Belarusian protest leader Maria Kolesnikova has been kidnapped by unknown people in central Minsk, according to a Belarusian Tut.By media outlet, citing a witness.
Masked people detained him and locked him in a minivan Tut.By.
The latest security forces after the disputed August election arrested 633 protesters following a mass anti-government rally on Sunday, followed by development on Monday.
According to Russia’s Interfax news agency, police in Minsk said they had not arrested Kolnikova.
Kolsnikova is one of three female politicians who joined the military before the August 9 presidential election, in an attempt to challenge Alexander Lukashenko.
An outspoken critic of Lukashenko, he has played an important role in the country’s post-election political crisis, which has seen massive protests and strikes for several weeks, accusing him of rigging his own re-election It is something he denies.
Prior to the vote, Kolenikova teamed up with opposition presidential candidate Svetlana Tikankovskaya, who later fled to Lithuania, and with Veronica Tsepalko, who has since left the country.
Another prominent activist, Olga Kovalkova, arrived in Poland on Saturday, saying she would face arrest if she lived in Belarus.
Tsepkalo told Al Jazeera from Poland that his colleagues in Belarus still had no information about Kolnikova’s whereabouts.
“Hopefully, she will be released as soon as possible. I really worry about her,” she said.
Tsepalko also said that “it is not safe for leaders right now and as you can see all the leaders have been jailed, detained or left the country”.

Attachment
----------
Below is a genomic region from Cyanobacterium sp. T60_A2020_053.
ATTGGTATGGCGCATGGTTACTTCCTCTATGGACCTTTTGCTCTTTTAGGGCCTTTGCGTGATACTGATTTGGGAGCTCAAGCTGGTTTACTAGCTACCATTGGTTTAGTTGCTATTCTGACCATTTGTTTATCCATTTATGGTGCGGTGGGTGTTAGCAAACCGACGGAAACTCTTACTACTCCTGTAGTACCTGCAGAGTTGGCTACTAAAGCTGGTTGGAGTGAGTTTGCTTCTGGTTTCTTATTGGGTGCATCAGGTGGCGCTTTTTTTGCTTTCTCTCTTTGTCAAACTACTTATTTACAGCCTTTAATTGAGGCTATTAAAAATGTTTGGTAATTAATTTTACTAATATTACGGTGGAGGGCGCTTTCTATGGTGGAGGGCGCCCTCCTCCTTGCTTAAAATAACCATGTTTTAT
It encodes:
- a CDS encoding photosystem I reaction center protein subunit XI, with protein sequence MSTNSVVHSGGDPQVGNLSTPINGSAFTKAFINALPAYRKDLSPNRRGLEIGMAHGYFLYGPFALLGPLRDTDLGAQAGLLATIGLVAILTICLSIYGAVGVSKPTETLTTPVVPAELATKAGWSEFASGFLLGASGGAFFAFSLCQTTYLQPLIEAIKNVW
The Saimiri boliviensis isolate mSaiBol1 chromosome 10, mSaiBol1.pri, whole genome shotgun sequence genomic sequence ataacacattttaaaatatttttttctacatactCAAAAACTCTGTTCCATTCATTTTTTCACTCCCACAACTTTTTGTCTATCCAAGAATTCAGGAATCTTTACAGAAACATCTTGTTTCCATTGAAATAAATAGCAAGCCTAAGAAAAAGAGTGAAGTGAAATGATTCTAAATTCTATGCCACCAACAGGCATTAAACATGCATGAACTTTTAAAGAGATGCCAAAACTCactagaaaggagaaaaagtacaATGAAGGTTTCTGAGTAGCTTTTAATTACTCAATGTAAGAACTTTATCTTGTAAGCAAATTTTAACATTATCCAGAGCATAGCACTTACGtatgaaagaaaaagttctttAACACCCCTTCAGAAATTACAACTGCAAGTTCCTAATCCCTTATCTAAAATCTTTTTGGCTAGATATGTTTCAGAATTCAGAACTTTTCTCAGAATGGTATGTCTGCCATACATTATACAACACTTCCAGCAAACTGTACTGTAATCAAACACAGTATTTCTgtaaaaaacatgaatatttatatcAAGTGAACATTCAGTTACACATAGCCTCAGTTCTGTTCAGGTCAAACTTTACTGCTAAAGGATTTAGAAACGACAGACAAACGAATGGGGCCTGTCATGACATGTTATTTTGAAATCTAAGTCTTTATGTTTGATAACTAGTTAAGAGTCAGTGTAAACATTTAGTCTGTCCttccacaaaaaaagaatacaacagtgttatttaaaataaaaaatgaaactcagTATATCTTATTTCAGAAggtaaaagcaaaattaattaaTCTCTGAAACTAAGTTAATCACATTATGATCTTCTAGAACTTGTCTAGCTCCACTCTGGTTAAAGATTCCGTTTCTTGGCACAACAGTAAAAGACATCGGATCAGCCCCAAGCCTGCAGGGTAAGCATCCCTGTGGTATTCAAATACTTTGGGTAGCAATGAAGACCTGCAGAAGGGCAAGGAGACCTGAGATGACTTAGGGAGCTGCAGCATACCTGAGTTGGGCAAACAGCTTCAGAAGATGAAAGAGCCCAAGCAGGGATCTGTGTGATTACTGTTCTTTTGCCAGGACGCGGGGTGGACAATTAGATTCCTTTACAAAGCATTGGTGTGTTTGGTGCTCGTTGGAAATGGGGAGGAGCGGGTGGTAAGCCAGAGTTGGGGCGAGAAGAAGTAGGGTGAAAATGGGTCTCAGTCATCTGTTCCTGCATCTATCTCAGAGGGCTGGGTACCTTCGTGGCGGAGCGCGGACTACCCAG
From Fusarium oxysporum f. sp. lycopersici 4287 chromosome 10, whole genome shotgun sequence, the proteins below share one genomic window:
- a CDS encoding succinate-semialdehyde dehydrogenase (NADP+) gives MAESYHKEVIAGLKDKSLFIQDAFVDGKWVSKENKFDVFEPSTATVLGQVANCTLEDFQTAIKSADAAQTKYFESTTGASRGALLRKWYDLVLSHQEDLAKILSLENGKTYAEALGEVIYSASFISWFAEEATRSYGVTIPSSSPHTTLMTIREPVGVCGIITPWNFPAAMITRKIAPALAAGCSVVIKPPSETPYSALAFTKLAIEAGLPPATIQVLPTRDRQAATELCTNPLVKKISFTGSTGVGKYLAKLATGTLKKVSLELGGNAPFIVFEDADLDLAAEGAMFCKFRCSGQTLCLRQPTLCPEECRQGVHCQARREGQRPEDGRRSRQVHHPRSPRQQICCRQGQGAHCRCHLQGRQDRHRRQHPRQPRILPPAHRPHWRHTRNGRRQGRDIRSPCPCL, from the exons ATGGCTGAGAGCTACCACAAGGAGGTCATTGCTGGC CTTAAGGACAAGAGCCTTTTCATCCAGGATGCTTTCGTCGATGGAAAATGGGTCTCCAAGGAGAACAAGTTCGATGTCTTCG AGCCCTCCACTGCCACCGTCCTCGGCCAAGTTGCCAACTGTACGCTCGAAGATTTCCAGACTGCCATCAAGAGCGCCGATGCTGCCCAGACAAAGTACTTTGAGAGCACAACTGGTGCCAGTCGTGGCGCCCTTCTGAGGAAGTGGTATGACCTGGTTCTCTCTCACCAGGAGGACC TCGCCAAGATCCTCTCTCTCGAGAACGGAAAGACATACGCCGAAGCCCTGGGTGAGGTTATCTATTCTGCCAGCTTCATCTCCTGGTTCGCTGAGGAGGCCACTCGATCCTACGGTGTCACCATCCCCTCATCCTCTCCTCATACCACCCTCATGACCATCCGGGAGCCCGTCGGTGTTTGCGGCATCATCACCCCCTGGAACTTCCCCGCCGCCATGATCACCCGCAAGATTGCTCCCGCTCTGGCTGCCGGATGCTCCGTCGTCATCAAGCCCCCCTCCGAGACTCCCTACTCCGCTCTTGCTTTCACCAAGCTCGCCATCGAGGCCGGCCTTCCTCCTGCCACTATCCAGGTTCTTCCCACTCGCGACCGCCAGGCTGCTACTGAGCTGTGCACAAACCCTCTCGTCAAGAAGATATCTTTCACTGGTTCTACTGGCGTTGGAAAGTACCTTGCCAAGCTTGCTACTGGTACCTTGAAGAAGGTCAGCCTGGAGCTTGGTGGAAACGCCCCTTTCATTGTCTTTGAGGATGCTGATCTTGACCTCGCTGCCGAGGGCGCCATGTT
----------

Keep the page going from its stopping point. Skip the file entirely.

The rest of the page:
He added, “Lukashenko separates the strongest leaders. During this presidential session, he has jailed two opposition leaders. My husband is serving a sentence of up to 15 years on criminal charges.”
Tsikhanouskaya said the notice of Kolenikova’s abduction sounded like an attempt by authorities to derail the opposition’s coordination council and threaten its members.
Earlier on Monday, data from the central bank showed that Belarus burned through about one-sixth of its gold and foreign exchange reserves, or $ 1.4bn, in August as it slipped its ruble during a wave of unrest. Had fought to run the currency.
On August 31, Kolenikova announced that she was forming a new political party, along with a team of jailed opposition man Victor Bebariko, with whom she had previously worked.
On Sunday, columns of protesters defied a government warning waving red and white opposition flags and shouting “Go away” and “You’re a rat.”
Protests took place in major cities throughout Belarus.
Lukashenko has been in power since 1994, and people who have been outraged by the show of support for traditional ally Russia have rejected calls for new elections.
Unprecedented protests erupted when he claimed he was reelected with 80 percent of the vote.
Darag McDowell, principal analyst at global advisory firm Verisk Maplecroft, said economic factors are playing a key role in the demonstrations, causing the country to “run out of funds fast”.
McDelwell told Al Jazeera, “The IT sector has been repeatedly subdued with internet shutdowns to disrupt protesters. We have also carried out several attacks in the state-owned sector.
“People have lost their fear of Lukashenko, he has lost a lot of his authority. No matter how many riot police are stationed on the streets, it is not just to stop people from coming out.”
Al Jazeera and news agencies